Guided Trips

FISHING REPORT AND SYNOPSIS: 02/25/2018

Things have changed a lot since the last report. Unseasonably warm weather has kicked off the first hatches of the year in the Great Smoky Mountains while an extremely wet February means all of the tailwaters are blown out across middle and east Tennessee.

If you want to fish in the Smokies, nymphs and streamers will be your best bet unless you encounter a hatch. In that case, Blue Quills and Quill Gordons should be in your arsenal as well as Blue-winged Olives.

For now, just forget about the tailwaters in the short term. continued rain means it will be at least another month before the tailwaters are fishable again. With luck, we can start thinking about some streamer float trips on the Caney Fork in mid to late March, although that may be optimistic. In the meantime, head for the mountains and enjoy chasing the wild trout there.

Photo of the Month: Breaking Cabin Fever

Photo of the Month: Breaking Cabin Fever

Wednesday, November 12, 2014

Big Creek

While I generally feel like I know the Smokies pretty well, there are still several places in the Park I haven't fished.  Okay, there are a lot of places I haven't fished.  After all, with hundreds of miles of fishable water, the problem is one of time and accessibility.  The more accessible water is what I normally fish because I am usually low on time.  One place that takes a bit of effort to get to is Big Creek.


I chose the "miles of gravel road" route for my recent exploration.  Having only passed that entrance of the Smokies once before, I was in for a treat.  The stream reminded me a lot of other Smokies streams like the Middle Prong of Little River or perhaps even Little River proper above Elkmont, but what a wonderful little stream!  No, I didn't catch any monsters or for that matter even all that many fish, but fishing a new stream is always a great experience.  Each pocket, pool, and run provides the little surprises that always come with discovery.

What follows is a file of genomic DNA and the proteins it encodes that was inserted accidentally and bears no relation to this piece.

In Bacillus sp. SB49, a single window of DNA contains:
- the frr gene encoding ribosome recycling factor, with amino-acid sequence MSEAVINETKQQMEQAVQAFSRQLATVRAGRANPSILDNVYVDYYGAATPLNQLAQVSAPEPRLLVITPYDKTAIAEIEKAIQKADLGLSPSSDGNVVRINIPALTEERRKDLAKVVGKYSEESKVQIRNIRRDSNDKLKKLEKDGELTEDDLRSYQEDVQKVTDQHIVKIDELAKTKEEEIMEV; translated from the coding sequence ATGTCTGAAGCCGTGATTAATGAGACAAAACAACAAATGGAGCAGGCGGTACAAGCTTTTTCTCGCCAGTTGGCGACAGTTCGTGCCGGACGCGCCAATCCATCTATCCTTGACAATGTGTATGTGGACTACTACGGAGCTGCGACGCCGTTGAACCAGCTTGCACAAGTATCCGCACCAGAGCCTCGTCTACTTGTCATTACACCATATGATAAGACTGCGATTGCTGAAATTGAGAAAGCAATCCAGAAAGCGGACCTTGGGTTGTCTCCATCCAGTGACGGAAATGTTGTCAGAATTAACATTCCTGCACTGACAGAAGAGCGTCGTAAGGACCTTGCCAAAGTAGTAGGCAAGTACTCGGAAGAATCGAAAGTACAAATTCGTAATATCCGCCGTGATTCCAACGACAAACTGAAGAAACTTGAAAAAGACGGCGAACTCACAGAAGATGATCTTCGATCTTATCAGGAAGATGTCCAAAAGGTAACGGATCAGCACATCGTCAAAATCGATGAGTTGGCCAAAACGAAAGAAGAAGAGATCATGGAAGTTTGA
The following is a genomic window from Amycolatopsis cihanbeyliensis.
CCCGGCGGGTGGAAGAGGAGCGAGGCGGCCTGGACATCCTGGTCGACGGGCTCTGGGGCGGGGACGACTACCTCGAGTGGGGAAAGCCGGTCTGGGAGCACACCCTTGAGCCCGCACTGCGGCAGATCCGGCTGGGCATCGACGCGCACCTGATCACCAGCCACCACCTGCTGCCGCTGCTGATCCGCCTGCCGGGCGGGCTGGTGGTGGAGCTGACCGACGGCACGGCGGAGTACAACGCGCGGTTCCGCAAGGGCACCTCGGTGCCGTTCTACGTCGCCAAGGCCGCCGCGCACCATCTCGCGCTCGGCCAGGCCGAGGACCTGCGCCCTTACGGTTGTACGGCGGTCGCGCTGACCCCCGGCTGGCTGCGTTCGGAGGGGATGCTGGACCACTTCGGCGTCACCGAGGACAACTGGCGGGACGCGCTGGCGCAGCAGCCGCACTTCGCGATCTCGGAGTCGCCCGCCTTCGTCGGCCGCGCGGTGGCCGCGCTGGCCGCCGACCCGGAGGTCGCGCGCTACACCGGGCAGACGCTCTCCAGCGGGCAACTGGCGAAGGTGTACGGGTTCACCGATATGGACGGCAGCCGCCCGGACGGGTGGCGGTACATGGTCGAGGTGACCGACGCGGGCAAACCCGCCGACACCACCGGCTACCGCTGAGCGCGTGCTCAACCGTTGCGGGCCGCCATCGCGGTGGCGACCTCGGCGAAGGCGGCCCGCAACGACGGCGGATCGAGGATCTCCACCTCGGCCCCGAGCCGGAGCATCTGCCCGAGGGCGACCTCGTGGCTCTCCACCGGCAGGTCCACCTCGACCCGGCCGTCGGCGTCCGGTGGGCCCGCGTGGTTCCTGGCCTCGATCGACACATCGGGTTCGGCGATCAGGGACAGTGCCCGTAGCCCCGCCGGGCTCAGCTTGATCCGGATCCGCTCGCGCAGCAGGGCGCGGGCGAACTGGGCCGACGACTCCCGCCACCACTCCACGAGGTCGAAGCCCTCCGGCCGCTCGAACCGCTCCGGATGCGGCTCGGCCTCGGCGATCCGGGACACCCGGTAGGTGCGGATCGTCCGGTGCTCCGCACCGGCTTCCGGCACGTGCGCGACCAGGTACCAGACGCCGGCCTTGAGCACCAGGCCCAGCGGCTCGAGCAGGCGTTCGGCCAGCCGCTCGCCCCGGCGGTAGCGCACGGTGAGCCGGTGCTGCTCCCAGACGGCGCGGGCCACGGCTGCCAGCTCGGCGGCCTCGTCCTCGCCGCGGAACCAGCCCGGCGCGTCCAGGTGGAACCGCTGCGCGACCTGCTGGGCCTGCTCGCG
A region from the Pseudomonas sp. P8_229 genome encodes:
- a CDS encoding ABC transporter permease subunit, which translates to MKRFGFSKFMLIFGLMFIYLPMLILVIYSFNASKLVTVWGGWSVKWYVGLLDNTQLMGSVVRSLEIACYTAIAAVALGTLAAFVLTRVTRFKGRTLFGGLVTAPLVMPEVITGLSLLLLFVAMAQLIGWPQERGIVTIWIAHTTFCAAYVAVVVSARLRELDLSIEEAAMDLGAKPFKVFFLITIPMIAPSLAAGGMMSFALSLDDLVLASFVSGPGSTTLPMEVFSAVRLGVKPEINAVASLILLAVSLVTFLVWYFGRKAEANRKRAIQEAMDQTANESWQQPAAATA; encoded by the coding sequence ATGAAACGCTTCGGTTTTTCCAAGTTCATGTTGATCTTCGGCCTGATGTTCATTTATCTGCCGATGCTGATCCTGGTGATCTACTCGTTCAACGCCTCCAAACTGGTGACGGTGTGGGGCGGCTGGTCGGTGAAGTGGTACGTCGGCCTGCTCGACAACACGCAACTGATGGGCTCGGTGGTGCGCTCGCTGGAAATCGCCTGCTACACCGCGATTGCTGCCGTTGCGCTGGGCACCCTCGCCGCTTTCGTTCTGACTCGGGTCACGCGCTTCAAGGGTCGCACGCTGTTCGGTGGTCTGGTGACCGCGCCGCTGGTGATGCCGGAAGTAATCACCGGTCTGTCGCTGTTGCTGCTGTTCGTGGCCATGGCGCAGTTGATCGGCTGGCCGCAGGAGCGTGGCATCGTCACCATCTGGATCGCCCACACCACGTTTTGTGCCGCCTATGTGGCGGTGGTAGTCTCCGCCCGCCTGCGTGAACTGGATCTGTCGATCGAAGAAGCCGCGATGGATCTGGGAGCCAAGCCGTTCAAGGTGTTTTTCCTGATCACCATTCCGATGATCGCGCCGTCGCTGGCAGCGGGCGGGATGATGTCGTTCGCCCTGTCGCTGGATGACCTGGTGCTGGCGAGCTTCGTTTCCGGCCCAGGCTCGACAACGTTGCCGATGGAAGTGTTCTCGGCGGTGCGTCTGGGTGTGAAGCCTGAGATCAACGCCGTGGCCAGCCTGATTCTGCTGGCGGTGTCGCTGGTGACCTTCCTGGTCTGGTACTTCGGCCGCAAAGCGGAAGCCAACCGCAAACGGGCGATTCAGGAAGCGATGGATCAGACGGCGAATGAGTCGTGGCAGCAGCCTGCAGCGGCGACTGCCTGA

One large pool had a deep section off to the side with a gentle current running through.  The surprising lack of conflicting currents meant that the cast was actually pretty straight forward.  The trout were obviously holding just under the surface and were rising consistently.  My third cast resulted in a fish.  In another pool, I surprised myself by setting the hook.  The dry had slowly sunk and I'm still not sure if I actually saw the fish or perhaps subconsciously my brain registered the swirl that was the fish taking right in the heavy current.  Either way, when I set the hook the fish was as surprised as I was.  Of course, these little surprises happen on my home waters as well, but there it lacks that new feeling.


Most surprising of all perhaps were the large pools.  Having never been there but always hoping to see it, I climbed out of the gorge right where the stream tumbles out, climbing straight up the side of what felt an awful lot like a cliff, and hit the trail upstream to the Midnight Hole.  It was as beautiful as the pictures I had seen and even larger than I realized.  My last fishing memory for the day was made on this pool.


Trout are everywhere in that pool, but were relatively tough to fool.  It wasn't until I noticed some rises against the far bank that things began to work out.  Checking for trees behind me, I was soon casting the big orange Elk Hair Caddis to the boulders across from me.  A nice trout ate and I managed to keep it on throughout the fight.


As much as I enjoyed fishing at Big Creek, I was actually on my way over to Cataloochee for 2 nights of camping and with luck would make it over there before dark to fish a little more.  Soon I was hustling back down the trail, but already knew that I would be back again, even if it is a little out of the way.




4 comments:

  1. Beautiful pictures ! Nice to see some trees with leaves on them

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    Replies
    1. Mark, it was a great fall down here but as usual it didn't last long enough.

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  2. I love that "miles of gravel road" route. Many of the places I fish out here are on "miles of gravel road". That's why Chevrolet made 4x4's. Nice color on those Rainbows.

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    Replies
    1. Thanks Mark! There is something about traveling a ways on gravel that just makes you feel like you are alone. Good stuff for sure!

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